A lot has changed since 1985 when I entered the senior insurance market. Back then, I worked with a captive company and learned as much as I could about Medicare, long-term care, and individual life insurance and fixed annuities.
When the government standardized Medicare Supplement plans in 1992, this product became a commodity. This was great for consumers, but not for the captive insurance agent who didn’t have the “cheapest game in town.”
So, about that time, I turned my attention to learning all I could about long-term care insurance. I was (and still am) a huge advocate of this type of insurance. Yes, it can be a difficult sale, but at the same time, a very gratifying sale. I felt we were really providing critical protection for people who wanted to maintain their independence and dignity and not run the risk of being a burden on their spouse or children when they faced an LTC situation.
We sold quite a bit of LTC insurance over the next 15 years. Then the carriers started raising rates due to claims in their pool of insured’s. I feel that LTC insurance is still important for many people, but traditional LTC policies have increased in premium so much that carriers are pricing many middle-class consumers out of the market.
Annuities also have an important place in a retiree’s portfolio. What’s not to like about fixed and fixed indexed annuities? They can help a retiree’s income keep pace with inflation (through the use of income riders) without exposing their life savings to market risk.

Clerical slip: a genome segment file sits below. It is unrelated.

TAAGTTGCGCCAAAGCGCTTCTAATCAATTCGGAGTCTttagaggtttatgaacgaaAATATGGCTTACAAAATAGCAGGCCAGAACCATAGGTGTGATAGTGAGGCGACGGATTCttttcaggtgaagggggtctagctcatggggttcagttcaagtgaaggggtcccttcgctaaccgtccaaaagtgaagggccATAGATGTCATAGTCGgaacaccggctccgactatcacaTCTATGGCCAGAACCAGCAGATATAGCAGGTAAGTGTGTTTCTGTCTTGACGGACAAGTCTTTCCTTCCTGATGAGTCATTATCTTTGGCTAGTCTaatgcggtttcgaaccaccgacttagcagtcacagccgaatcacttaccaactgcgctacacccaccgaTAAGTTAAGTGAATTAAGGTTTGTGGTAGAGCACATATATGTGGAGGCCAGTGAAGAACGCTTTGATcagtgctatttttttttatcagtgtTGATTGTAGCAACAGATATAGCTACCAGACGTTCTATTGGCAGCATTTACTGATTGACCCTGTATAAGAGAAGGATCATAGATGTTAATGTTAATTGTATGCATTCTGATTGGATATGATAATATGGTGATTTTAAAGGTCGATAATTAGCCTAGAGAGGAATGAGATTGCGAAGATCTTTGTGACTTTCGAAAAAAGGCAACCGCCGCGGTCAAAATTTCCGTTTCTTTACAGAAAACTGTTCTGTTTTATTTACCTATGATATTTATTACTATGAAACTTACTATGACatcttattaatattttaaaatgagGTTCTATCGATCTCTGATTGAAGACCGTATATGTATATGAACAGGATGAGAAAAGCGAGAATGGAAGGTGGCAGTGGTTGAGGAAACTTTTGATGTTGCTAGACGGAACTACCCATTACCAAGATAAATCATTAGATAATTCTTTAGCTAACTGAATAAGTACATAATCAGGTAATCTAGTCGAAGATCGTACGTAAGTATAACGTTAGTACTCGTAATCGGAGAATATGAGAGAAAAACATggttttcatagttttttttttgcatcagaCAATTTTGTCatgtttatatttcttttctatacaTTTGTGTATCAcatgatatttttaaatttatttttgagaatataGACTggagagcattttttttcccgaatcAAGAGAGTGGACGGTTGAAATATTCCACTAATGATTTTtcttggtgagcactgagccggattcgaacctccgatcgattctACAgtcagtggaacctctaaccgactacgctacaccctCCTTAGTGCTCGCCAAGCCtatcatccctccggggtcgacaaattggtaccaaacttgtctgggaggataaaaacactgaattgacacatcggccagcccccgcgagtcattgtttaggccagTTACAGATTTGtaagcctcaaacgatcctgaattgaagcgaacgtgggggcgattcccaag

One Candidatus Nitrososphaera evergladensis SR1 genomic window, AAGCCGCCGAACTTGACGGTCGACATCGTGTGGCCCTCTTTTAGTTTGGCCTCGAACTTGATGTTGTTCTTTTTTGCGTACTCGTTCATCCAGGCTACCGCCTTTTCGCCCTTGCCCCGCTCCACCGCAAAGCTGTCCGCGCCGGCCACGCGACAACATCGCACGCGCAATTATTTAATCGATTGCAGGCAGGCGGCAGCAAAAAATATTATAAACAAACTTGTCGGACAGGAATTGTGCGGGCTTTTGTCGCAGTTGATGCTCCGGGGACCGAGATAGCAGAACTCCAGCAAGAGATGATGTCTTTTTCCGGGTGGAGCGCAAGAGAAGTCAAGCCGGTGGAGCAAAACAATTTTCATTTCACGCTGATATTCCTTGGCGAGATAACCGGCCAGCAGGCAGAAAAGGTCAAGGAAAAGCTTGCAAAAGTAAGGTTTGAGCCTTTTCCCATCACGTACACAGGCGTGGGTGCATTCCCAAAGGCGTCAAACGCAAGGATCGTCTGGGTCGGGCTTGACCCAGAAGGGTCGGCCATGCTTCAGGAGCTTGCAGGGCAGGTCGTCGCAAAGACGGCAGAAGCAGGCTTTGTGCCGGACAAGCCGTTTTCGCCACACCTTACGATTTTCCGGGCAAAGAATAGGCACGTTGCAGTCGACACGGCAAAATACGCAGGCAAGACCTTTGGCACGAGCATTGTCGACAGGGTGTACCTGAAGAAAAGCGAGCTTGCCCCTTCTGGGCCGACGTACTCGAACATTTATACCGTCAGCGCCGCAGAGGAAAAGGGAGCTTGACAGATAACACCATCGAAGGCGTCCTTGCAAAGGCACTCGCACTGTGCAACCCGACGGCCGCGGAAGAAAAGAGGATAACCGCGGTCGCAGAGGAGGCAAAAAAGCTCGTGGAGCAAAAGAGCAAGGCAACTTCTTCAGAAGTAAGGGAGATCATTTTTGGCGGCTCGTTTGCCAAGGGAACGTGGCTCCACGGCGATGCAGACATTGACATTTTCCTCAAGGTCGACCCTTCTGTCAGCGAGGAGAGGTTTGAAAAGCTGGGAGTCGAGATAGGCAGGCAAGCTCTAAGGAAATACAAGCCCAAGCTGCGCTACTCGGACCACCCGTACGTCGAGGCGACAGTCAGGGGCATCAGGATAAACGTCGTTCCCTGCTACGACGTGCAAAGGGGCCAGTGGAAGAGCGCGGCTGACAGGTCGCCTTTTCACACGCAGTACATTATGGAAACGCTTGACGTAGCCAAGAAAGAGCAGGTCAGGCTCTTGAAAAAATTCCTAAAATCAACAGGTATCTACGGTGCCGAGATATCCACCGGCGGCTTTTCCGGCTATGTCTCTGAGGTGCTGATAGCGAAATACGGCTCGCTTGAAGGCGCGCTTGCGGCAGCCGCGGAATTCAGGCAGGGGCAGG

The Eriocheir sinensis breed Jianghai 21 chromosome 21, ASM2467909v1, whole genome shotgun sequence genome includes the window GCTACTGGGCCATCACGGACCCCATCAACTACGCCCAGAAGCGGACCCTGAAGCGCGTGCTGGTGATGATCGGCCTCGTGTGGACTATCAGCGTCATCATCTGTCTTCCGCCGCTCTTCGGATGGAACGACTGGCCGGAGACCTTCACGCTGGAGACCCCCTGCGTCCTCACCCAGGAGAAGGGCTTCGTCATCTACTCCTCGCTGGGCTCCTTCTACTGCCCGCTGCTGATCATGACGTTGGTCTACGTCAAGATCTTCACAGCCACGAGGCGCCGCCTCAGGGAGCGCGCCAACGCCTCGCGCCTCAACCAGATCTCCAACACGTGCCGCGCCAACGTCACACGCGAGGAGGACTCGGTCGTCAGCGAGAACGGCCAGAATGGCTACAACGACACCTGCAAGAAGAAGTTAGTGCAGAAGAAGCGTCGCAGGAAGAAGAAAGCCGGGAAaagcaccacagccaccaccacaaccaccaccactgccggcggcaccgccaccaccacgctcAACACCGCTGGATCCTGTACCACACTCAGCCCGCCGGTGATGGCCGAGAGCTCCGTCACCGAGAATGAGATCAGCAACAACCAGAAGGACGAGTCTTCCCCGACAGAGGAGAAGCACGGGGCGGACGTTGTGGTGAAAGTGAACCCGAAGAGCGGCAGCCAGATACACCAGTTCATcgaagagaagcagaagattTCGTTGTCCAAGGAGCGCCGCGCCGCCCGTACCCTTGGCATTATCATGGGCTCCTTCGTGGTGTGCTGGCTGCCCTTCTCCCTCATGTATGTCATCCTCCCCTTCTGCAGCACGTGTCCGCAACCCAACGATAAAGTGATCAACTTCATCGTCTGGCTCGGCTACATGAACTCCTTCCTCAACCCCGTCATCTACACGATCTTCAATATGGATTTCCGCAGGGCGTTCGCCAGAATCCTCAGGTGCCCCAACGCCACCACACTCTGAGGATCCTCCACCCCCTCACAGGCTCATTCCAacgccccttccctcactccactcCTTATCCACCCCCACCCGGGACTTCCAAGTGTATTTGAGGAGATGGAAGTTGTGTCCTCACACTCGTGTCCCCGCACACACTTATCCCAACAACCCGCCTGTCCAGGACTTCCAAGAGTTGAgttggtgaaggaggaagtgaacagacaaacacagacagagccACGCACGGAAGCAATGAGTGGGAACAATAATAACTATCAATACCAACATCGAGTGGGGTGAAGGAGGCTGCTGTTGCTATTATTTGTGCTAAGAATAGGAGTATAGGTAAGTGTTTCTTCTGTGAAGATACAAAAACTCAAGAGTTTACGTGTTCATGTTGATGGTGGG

Marketing costs associated with finding qualified annuity prospects can be substantial. And then there is the potential battle with the Registered Rep who doesn’t want to turn loose of the clients’ money.
Our clients benefit from each of these products. I’m not suggesting that you shouldn’t talk to your prospects and clients about any or all of these. But over the years I have found that if you want to work smarter and not harder, then you need to consider making the final expense market your #1 niche.
Here are some of the advantages of the final expense market:
1) It’s a straightforward sale. When you sit down to talk with someone who has responded to your direct mail piece about final expenses, they don’t have the typical “barrier” in place that they usually have when meeting a salesperson for the first time.
2) Simplified issue. The prospect simply answers a series of medical questions. You make a phone call to the carrier, and at the end of the call they know whether they’re covered or not.
3) You never have to answer, “What if I don’t need it?” How many times have you tried helping your prospect and then been sidetracked by that objection? It’s not that we can’t handle it. It’s just that it NEVER comes up when discussing final expenses.
4) Genuine gratitude from clients. Every once in a while, when I sell a Medicare Supplement or LTC policy, my new client thanks me for helping them with this problem. But with final expense insurance, about half the time they tell me that they’ve been worried about this for some time. There is unexpected sincerity in their voice as they thank me for taking this worry away from them.
5) Yes, you can close 3 out of 5 or more. You need to have several different carriers so you can accommodate some of the different health challenges or height and weight issues you’ll be dealing with. Some agents close 3 out of 4 presentations they give. Much of their success comes from finding a motivated prospect who recognizes a problem that they haven’t taken care of yet. When you can take that worry away from them when they are most worried by it, oftentimes there’s not even an objection.
I’ve always enjoyed being a valuable resource for my clients. That’s why I’ve worked so hard over the years to educate myself on a wide variety of products. I still talk to them about these different areas. But if I was a new agent starting out again, and knew what I know now, I would definitely focus on the final expense market.
If you’ve already found your niche in this industry, whether it’s in one of the markets I’ve discussed or in a different market, I say, “Good for you.” But if you’re still trying to find the part of this industry that fits you like a glove, then I would encourage you to explore the final expense market.